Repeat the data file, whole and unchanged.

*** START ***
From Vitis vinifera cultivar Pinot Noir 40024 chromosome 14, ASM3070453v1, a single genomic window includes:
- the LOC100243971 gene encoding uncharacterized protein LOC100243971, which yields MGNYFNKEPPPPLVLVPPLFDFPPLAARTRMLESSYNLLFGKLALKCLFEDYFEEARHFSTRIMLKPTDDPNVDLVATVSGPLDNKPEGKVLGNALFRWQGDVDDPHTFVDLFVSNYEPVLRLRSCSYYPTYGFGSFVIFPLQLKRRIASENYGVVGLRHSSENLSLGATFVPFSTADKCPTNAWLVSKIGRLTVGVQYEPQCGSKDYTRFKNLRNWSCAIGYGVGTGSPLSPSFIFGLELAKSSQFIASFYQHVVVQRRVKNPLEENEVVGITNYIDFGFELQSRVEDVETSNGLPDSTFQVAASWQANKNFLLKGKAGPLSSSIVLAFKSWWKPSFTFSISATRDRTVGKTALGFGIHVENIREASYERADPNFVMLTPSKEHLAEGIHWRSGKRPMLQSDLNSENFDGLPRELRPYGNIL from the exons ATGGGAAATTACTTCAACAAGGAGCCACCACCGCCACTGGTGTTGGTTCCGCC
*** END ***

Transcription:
From Vitis vinifera cultivar Pinot Noir 40024 chromosome 14, ASM3070453v1, a single genomic window includes:
- the LOC100243971 gene encoding uncharacterized protein LOC100243971, which yields MGNYFNKEPPPPLVLVPPLFDFPPLAARTRMLESSYNLLFGKLALKCLFEDYFEEARHFSTRIMLKPTDDPNVDLVATVSGPLDNKPEGKVLGNALFRWQGDVDDPHTFVDLFVSNYEPVLRLRSCSYYPTYGFGSFVIFPLQLKRRIASENYGVVGLRHSSENLSLGATFVPFSTADKCPTNAWLVSKIGRLTVGVQYEPQCGSKDYTRFKNLRNWSCAIGYGVGTGSPLSPSFIFGLELAKSSQFIASFYQHVVVQRRVKNPLEENEVVGITNYIDFGFELQSRVEDVETSNGLPDSTFQVAASWQANKNFLLKGKAGPLSSSIVLAFKSWWKPSFTFSISATRDRTVGKTALGFGIHVENIREASYERADPNFVMLTPSKEHLAEGIHWRSGKRPMLQSDLNSENFDGLPRELRPYGNIL from the exons ATGGGAAATTACTTCAACAAGGAGCCACCACCGCCACTGGTGTTGGTTCCGCC